One Secret for Advancing Your Career
Why a Private Archive?
An archive—indexed and cross-indexed—is your private information source and idea file.
No matter your profession, if you have an extensive file of retrievable, cutting-edge information that directly relates to your business and industry, you can lace your memos, e-mails, letters, reports, speeches, PowerPoint presentations and white papers with tidbits, factoids and statistics that show you know a lot, are on top of your job and are a force in your industry
With a private archive, you'll be far less likely to suffer writer’s block than your colleagues and competitors who must start every new assignment from scratch.
Instead, you'll have an invaluable series of dossiers on people, businesses, business practices and events.
Many correspondents and presenters want to dazzle their audiences with clever writing and brilliance. I like being known as an aggregator of information, a connector of dots and a fair researcher. Whenever possible, I credit the source of a factoid or quotation, which lends credence to my argument and makes me look like a smart guy for knowing about a lot of stuff.
How to Start an Archive
Presumably, you surf the Internet; read newspapers, trade magazines and journals; and perhaps go to conferences where you take notes.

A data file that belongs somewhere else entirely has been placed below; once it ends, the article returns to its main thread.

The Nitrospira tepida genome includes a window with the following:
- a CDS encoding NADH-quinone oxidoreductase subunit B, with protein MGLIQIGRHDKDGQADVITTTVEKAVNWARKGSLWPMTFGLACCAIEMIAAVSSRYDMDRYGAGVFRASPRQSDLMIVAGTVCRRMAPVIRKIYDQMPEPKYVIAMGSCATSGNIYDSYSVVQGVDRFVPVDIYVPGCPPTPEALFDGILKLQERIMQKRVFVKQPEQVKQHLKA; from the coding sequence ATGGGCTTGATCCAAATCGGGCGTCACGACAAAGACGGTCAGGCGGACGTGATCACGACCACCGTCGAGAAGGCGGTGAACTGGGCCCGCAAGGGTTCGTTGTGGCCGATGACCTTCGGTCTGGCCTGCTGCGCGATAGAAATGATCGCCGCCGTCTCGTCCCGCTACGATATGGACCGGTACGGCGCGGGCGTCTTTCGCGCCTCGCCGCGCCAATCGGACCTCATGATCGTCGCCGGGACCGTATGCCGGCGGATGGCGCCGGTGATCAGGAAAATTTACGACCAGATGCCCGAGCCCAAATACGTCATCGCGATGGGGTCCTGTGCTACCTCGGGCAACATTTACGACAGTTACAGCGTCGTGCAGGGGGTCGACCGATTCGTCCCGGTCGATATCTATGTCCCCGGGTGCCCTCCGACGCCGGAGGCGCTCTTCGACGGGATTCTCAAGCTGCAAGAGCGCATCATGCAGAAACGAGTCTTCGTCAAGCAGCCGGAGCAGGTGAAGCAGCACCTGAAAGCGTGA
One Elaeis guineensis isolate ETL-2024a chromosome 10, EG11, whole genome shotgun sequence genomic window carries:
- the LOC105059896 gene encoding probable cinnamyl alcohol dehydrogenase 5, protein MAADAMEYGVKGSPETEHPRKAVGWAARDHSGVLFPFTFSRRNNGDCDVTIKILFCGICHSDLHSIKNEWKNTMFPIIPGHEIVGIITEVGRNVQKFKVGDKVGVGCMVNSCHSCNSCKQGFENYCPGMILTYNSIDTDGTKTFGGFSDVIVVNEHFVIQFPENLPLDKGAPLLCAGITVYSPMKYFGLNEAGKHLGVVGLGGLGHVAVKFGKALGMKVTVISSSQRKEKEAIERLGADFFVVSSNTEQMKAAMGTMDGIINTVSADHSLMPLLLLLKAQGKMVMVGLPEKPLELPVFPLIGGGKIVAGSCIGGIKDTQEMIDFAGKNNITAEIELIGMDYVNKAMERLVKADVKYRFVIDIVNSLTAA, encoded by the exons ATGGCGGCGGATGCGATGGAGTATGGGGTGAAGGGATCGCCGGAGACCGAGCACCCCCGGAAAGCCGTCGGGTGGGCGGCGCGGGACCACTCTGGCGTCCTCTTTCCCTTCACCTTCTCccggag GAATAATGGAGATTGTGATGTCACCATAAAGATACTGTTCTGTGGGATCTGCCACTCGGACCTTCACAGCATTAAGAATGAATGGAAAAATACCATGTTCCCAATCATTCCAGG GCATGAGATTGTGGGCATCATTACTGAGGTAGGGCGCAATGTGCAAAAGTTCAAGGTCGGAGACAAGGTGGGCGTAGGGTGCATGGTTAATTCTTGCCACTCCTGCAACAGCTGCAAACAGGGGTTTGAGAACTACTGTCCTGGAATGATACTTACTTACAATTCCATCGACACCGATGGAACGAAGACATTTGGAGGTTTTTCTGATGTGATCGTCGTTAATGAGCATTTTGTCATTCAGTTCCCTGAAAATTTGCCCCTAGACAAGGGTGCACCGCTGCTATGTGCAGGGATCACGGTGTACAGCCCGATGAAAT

When you come across something you might be able to use someday, get it onto your computer immediately.
You don’t have to read the entire document; only scan the first paragraph, which will tell you what the story is about. Then come up with a file name, and file it in a place where you can easily find and retrieve it.
Traditional news stories are created in the “inverted pyramid” format—with a short lead paragraph that describes who, what, where, when and how—enabling the reader to grasp the basics and decide whether or not to continue. Subsequent short paragraphs fill in details, from the most important down to the least important.
When an inverted-pyramid story goes out over the wires, newspaper editors can pick up as much or as little as they want, depending on the space available. Even if all but the first two paragraphs are lopped off, readers still get the guts of the story.
All you need do is scan that first paragraph to know what's there and whether it'll be of value to you.